I think this is awesome. However...
There does seem to be a lack of transparency re: pricing/fees. I got all the way through sign-up without any mention of fees, and had to click the itty-bitty "Support Center" link in the footer to find any information on pricing.
There I found the Pricing & Plans FAQ, which only mentions the 2.5% transaction fee and a monthly fee incurred after $5000 is raised. I still don't know much that fee is.
I think it's worth considering avoiding jobs/careers that are somewhat likely to be automated in the near future. Pharmacy and accounting seem like they probably fall into this category. Most jobs in transportation will probably be gone in the next two decades.
I think one of the major problems with this proposal is that nobody actually does it. 0% of the people I've heard propose it (three, if I haven't forgotten any) actually donate (or make any measurable changes to their behavior at all) based on their animal product consumption.
I've seen a few folks argue that by eating animal products they're making gains in somewhat-hard-to-measure areas like mood or productivity, and by making those gains they're either more effective in their EA jobs or end up earning more to give. I don't know of anyone who has actually tested this at all. I wouldn't be horribly surprised if some of them did notice some deleterious effects from switching to veganism. I would be very surprised if they actually became less effective as EAs by going the reducetarian route and purposefully cutting out one meat meal per day or 1-2 full days of meat meals per week.
The point Jacy was contesting was about the happiness of free-range chickens whose eggs could feasibly be subsidized. He didn't pull that quote out of thin air; he was responding to a specific proposal about commercially-raised chickens. Pet chickens are not in any way relevant to the question of whether commercially-raised "free-range" chickens live neutral, positive, or negative lives.
I hope this was an oversight rather than a purposeful red herring.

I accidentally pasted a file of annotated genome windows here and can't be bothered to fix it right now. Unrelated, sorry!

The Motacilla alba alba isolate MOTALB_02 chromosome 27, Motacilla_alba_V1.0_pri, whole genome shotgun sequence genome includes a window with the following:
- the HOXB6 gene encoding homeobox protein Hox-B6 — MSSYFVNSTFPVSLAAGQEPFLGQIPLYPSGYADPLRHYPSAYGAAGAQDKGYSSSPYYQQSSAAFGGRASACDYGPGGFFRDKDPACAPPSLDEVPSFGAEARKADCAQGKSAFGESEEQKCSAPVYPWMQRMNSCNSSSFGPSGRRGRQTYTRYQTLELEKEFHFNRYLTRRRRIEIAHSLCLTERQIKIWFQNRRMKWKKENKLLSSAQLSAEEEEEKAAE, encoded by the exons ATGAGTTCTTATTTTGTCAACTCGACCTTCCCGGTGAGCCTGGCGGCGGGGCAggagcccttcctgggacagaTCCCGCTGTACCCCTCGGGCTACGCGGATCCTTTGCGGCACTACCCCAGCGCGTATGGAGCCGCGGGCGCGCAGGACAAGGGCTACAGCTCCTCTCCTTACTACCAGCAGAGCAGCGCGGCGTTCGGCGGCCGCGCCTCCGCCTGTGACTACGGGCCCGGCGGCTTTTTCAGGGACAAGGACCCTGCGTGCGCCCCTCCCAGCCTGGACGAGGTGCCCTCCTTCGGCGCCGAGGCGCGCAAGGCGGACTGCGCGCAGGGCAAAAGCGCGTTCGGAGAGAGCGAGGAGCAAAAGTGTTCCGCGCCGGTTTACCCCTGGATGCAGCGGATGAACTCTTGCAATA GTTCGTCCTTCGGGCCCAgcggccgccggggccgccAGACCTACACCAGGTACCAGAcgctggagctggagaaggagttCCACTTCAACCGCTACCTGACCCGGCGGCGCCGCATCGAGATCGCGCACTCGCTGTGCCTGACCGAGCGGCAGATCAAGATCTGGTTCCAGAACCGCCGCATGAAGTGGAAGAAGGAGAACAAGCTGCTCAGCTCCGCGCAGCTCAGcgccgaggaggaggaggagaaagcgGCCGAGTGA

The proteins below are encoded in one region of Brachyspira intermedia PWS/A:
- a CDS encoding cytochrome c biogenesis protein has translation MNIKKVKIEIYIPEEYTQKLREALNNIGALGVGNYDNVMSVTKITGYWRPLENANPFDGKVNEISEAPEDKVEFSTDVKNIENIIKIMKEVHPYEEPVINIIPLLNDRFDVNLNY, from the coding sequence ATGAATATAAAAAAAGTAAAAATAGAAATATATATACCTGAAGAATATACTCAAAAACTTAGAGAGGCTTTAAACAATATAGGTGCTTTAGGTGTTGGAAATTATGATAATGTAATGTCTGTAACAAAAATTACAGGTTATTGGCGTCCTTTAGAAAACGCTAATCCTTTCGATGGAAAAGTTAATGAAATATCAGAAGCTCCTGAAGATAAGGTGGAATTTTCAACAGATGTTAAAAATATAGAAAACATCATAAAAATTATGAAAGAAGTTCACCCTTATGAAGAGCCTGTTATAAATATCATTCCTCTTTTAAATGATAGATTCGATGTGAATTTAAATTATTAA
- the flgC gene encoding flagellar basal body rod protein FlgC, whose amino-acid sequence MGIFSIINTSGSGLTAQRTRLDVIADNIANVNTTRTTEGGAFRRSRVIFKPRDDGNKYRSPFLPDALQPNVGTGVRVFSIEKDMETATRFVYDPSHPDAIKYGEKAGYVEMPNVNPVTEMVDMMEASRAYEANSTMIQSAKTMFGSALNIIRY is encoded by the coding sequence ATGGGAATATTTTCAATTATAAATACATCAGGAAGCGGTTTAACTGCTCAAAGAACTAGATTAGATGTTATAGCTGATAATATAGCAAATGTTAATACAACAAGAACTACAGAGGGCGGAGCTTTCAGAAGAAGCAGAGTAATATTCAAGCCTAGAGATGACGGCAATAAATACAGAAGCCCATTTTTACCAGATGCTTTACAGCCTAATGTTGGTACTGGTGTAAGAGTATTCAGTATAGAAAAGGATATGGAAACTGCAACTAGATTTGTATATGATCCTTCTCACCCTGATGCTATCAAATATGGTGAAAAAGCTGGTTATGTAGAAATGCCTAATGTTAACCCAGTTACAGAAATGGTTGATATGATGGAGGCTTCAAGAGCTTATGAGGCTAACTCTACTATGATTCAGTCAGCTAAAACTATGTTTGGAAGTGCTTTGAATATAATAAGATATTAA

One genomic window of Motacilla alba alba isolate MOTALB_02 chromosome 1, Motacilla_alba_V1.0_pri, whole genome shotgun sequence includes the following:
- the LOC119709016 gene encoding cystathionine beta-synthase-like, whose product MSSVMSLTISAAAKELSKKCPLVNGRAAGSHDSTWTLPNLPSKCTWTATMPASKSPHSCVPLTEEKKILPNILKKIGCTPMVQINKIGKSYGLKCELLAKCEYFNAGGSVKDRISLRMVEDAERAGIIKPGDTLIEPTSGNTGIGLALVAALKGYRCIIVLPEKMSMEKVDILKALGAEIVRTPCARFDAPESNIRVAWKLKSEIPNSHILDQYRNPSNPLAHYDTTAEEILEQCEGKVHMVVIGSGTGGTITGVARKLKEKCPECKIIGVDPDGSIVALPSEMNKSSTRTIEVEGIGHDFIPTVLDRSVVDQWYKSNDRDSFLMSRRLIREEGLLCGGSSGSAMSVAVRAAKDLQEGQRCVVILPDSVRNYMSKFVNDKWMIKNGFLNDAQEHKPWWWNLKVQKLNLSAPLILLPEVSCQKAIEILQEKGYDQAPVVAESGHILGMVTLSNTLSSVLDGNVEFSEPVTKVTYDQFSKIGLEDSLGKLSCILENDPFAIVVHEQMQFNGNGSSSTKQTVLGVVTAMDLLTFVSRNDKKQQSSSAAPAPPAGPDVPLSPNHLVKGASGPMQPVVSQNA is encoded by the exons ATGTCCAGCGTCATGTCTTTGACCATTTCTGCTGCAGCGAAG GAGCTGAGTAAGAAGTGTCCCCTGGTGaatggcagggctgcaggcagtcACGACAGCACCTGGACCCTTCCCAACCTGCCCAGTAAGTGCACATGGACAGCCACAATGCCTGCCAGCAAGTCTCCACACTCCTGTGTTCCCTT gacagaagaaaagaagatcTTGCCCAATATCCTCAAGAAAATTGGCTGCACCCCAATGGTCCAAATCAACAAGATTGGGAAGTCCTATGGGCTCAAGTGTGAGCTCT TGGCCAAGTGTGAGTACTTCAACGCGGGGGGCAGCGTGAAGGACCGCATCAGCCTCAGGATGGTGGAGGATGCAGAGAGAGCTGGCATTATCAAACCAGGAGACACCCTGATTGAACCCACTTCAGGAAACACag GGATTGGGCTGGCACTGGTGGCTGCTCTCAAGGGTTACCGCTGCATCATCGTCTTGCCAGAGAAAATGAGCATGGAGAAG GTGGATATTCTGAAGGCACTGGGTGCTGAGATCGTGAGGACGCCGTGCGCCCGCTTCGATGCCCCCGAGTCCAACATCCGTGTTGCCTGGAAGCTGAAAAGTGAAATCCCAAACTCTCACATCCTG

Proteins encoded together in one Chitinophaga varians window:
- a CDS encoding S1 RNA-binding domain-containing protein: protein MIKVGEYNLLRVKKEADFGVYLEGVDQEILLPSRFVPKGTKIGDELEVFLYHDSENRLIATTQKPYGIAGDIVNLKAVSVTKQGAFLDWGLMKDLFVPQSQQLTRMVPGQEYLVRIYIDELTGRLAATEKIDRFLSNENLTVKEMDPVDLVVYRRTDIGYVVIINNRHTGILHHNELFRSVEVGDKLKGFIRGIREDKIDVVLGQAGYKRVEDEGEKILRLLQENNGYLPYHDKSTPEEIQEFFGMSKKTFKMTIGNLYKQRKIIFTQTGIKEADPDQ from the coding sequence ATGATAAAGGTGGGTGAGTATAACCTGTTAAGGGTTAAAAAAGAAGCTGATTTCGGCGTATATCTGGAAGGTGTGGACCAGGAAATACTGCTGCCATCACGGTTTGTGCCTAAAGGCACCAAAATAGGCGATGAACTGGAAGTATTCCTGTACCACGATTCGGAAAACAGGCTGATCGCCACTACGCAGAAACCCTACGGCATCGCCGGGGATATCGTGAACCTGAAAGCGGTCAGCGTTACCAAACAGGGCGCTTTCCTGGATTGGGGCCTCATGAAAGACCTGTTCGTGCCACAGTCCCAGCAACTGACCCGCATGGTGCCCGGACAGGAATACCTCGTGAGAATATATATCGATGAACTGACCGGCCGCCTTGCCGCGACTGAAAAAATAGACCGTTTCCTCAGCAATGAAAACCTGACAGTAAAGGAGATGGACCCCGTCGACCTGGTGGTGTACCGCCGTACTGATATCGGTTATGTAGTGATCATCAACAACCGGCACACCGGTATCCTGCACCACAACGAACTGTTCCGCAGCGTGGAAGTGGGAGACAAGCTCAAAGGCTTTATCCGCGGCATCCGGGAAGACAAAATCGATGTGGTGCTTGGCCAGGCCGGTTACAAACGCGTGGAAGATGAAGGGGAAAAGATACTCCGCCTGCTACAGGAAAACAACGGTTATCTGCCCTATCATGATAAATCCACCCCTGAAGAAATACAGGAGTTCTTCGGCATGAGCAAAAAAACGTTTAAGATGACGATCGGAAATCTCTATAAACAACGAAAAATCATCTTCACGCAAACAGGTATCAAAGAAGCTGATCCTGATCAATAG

I can say with ~95% certainty that those hens are pets or are living on a "hobby farm." I've kept chickens in similar conditions; there's just no way it could be profitable as a commercial project. There are a handful of independent farmers using "chicken tractors" to raise their hens on pasture (e.g. Grazin' Angus), but their eggs are extremely difficult to find and run up to $10/dozen.
If you want to understand how commercial animal products are actually produced, Googling "happy chickens" is not going to be helpful.
Request: Quotes and/or brief statements that convey EA ideas in an interesting and accurate manner. Looking for the sort of thing I can mix into an image meme and use to start conversations on Facebook/Reddit.
That's a good point. I don't just think in terms of money when I talk about "donations" and "resources," but there's not really a very concise or clear way to talk about the very broad array of actions people can take that are consistent with EA goals.
X-risk and animal welfare are still pretty marginalized across the entire population, not just among the religious - and Christians have a very convenient existing infrastructure for collecting money. It might be that there are other reasons not to worry too much about them (e.g. an unmovable hierarchy that controls where the money goes), but their lack of concern for some (or even most) EA target causes doesn't seem like it should bear much weight.
I worry a bit that the way EAs communicate/market their ideas might be putting off a much larger segment of the population that relies largely on what Singer calls "emotional empathy" when making altruistic decisions.
I think it would be worthwhile to:
(1) look very carefully at the anti-EA hit pieces that occasionally pop up and try to understand the motivations/concerns behind the (usually not very well-argued) criticisms of EA;
(2) experiment with pitches similar to those employed by very popular and well-funded mainstream charities.
Speaking very broadly, EAs seem to have two main goals: getting more people to redirect their donations to more effective charities, and getting more people to donate more of their resources to charity. I think pushing both goals simultaneously is likely making EA unpalatable to most typical people, who might be receptive to moving their $20-50/month elsewhere but don't want to be measured against someone who's donating 10% of their earnings.
Meanwhile, we should be able to appeal to the high-empathy people who are probably feeling fairly lonely in their conviction. When I've mentioned my intention to go forward with a non-directed kidney donation, more people have questioned my sanity than have reacted positively.
I'm looking for more concrete suggestions that orgs could (and would hopefully be willing to) A/B test. Most of the charities EAs are encouraged to support do help sick/suffering children/animals, but I don't think they're taking advantage of it in the same ways the mainstream orgs are (nor are the meta-charities/evaluators that are pitching them).
About five years ago, a family member donated to SmileTrain on my behalf. I received a sheet of before-and-after photos of a child who'd had the cleft palate surgery with his first name and the date of his surgery written underneath. I had an extremely positive emotional response to this and ended up pinning it to my fridge, where roommates and house guests saw it on a daily basis. I still have more visceral happy-feels for SmileTrain than for most of the charities I support now.
I'd love to see EA groups running experiments on that sort of thing.